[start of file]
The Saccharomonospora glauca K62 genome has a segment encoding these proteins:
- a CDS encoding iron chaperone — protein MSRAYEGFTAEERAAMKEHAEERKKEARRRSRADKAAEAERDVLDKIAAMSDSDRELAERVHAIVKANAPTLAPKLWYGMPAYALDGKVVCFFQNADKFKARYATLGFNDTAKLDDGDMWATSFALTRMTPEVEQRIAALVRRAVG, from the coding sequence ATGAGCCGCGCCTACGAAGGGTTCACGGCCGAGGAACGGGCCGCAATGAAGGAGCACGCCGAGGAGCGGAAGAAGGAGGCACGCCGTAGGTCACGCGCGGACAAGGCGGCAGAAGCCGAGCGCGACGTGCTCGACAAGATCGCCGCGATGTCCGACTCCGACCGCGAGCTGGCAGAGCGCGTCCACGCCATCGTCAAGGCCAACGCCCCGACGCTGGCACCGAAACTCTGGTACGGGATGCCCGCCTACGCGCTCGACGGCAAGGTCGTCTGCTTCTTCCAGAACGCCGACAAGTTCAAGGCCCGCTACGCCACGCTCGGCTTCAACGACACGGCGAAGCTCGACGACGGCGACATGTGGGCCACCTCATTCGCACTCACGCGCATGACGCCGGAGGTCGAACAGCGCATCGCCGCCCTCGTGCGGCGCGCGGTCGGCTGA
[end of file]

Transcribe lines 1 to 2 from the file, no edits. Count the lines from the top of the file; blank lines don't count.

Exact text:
The Saccharomonospora glauca K62 genome has a segment encoding these proteins:
- a CDS encoding iron chaperone — protein MSRAYEGFTAEERAAMKEHAEERKKEARRRSRADKAAEAERDVLDKIAAMSDSDRELAERVHAIVKANAPTLAPKLWYGMPAYALDGKVVCFFQNADKFKARYATLGFNDTAKLDDGDMWATSFALTRMTPEVEQRIAALVRRAVG, from the coding sequence ATGAGCCGCGCCTACGAAGGGTTCACGGCCGAGGAACGGGCCGCAATGAAGGAGCACGCCGAGGAGCGGAAGAAGGAGGCACGCCGTAGGTCACGCGCGGACAAGGCGGCAGAAGCCGAGCGCGACGTGCTCGACAAGATCGCCGCGATGTCCGACTCCGACCGCGAGCTGGCAGAGCGCGTCCACGCCATCGTCAAGGCCAACGCCCCGACGCTGGCACCGAAACTCTGGTACGGGATGCCCGCCTACGCGCTCGACGGCAAGGTCGTCTGCTTCTTCCAGAACGCCGACAAGTTCAAGGCCCGCTACGCCACGCTCGGCTTCAACGACACGGCGAAGCTCGACGACGGCGACATGTGGGCCACCTCATTCGCACTCACGCGCATGACGCCGGAGGTCGAACAGCGCATCGCCGCCCTCGTGCGGCGCGCGGTCGGCTGA